Word clouds drift apart in Obama’s speeches to the Muslim world
Word clouds are graphic games that sometimes tell more than a plain text. Look at the results below for U.S. President Barack Obama’s “speech to the Muslim world” today in Jakarta and his first such address in Cairo last year. I’ve analysed the two in a report here, but word clouds tell the story a different way.
(Photo: President Barack Obama in Jakarta, 10 Nov 2010/Barbara Walton)
Judging by the frequency of the words, today’s speech was much more a speech about Indonesia than anything else. The message to the greater Muslim world — here’s what the world’s largest Muslim country can do! — only comes through between the lines. But it was clear enough when Obama strung these words into sentences.
Another point is how strong the focus is on secular concepts such as democracy, progress and development. “Muslim” and “Islam” are also-rans while “Koran” doesn’t appear at all.
Barack Obama in Jakarta, November 10, 2010
What a contrast to his speech in Cairo, a centre of the Arab and Muslim world. “Muslim” and “Muslims” are right up there, the third and sixth most frequent words he used. “Islam” is prominent, as are “religion” and “faith.” You can find “Koran” in there too.
(Photo: President Barack Obama in Cairo, 4 June 2009/Goran Tomasevic)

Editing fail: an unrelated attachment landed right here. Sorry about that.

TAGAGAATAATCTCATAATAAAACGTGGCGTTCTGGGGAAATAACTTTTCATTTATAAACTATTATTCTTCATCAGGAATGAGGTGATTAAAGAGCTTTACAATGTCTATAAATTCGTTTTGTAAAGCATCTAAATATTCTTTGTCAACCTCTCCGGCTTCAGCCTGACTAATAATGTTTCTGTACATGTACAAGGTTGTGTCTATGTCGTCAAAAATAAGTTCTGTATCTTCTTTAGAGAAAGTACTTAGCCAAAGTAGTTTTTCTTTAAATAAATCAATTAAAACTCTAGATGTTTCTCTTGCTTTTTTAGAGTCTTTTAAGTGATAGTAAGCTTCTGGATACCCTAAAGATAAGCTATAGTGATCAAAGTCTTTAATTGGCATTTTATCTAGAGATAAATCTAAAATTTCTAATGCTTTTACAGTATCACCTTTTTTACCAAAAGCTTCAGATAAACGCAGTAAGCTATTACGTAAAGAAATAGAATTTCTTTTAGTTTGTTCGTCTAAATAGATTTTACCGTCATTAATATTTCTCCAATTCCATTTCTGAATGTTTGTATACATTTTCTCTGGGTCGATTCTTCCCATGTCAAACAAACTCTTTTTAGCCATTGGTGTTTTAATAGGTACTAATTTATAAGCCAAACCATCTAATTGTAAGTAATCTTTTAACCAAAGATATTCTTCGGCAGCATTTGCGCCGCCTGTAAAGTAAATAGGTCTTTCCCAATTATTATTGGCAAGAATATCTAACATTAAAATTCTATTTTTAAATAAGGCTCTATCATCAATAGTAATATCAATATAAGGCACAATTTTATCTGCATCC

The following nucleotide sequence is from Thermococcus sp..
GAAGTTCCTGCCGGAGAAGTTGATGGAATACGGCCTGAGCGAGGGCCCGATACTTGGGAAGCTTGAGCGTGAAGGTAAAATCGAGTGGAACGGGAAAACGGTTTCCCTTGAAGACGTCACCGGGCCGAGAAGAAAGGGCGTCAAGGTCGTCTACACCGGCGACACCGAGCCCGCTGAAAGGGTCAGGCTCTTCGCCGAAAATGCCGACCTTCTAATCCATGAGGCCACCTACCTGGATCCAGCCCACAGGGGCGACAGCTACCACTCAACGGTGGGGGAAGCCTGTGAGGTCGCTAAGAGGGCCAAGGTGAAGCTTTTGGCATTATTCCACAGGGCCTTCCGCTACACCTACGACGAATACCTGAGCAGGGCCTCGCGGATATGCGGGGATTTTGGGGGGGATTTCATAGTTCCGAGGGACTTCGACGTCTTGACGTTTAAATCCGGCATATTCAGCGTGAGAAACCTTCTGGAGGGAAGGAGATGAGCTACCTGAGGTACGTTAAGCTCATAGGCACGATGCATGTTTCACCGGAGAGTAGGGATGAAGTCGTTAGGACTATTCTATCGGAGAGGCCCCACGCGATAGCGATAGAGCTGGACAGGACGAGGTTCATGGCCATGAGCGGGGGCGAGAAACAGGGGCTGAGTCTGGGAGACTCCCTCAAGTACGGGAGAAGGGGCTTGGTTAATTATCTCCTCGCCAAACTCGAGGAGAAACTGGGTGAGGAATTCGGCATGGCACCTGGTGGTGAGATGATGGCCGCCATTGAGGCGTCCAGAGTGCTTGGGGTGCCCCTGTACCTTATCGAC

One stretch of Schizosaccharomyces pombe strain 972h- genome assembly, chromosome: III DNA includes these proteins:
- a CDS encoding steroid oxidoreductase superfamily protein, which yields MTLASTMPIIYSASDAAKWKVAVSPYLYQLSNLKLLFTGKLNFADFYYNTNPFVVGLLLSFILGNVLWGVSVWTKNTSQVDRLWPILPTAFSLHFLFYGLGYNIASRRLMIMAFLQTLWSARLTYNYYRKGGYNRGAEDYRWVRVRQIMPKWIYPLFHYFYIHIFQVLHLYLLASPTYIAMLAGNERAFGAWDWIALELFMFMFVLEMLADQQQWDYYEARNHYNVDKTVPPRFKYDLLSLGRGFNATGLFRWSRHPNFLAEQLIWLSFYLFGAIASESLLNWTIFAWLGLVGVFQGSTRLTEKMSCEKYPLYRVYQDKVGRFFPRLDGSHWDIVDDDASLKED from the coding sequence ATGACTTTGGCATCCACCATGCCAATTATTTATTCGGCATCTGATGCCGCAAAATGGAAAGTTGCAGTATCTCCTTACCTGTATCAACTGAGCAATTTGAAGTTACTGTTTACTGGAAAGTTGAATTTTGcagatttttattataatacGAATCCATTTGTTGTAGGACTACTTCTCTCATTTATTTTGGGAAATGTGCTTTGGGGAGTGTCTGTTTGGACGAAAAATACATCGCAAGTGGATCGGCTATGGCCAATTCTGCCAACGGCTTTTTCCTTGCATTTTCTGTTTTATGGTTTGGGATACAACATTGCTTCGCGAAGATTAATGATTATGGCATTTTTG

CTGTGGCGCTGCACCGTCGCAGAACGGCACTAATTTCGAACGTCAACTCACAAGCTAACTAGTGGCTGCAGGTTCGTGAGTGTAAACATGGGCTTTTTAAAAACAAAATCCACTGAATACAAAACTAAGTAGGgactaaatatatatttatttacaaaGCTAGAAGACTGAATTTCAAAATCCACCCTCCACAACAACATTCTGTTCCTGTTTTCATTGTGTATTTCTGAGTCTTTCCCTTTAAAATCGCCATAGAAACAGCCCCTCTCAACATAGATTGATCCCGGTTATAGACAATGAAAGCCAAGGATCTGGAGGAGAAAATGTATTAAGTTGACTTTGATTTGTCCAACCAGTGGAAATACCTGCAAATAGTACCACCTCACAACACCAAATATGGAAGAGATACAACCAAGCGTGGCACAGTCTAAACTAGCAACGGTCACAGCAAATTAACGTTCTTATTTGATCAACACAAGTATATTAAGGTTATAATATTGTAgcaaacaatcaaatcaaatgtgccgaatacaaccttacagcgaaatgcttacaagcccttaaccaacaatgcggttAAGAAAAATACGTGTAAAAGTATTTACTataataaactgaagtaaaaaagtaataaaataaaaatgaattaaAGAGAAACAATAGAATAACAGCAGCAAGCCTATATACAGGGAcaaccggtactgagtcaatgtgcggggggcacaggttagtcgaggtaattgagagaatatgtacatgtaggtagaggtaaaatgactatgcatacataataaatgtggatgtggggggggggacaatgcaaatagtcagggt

The secular terms are much more specific to the Middle East — “Palestinian” and “Israelis”, “violence” and “peace.” Another contrast to today’s speech — last year’s host country, Egypt, merited only two mentions. It didn’t even make it into the word cloud. Cairo got four mentions, half the total that Jakarta merited today. But we can chalk a lot of that up to nostalgia. As a boy, Obama ran along paddy fields in Jakarta, not down the dusty alleys of Cairo.
Barack Obama in Cairo, June 4, 2009
Another point that jumps from the page — the most frequent words in both speeches are “people” and “world” and “America”. Obama is, after all, the democratic leader of a world power.
For stats buffs, the Cairo speech was almost twice as long as Jakarta’s — 6,094 words vs. 3,380. The most frequent words — apart from ones like “the” or “and” — were: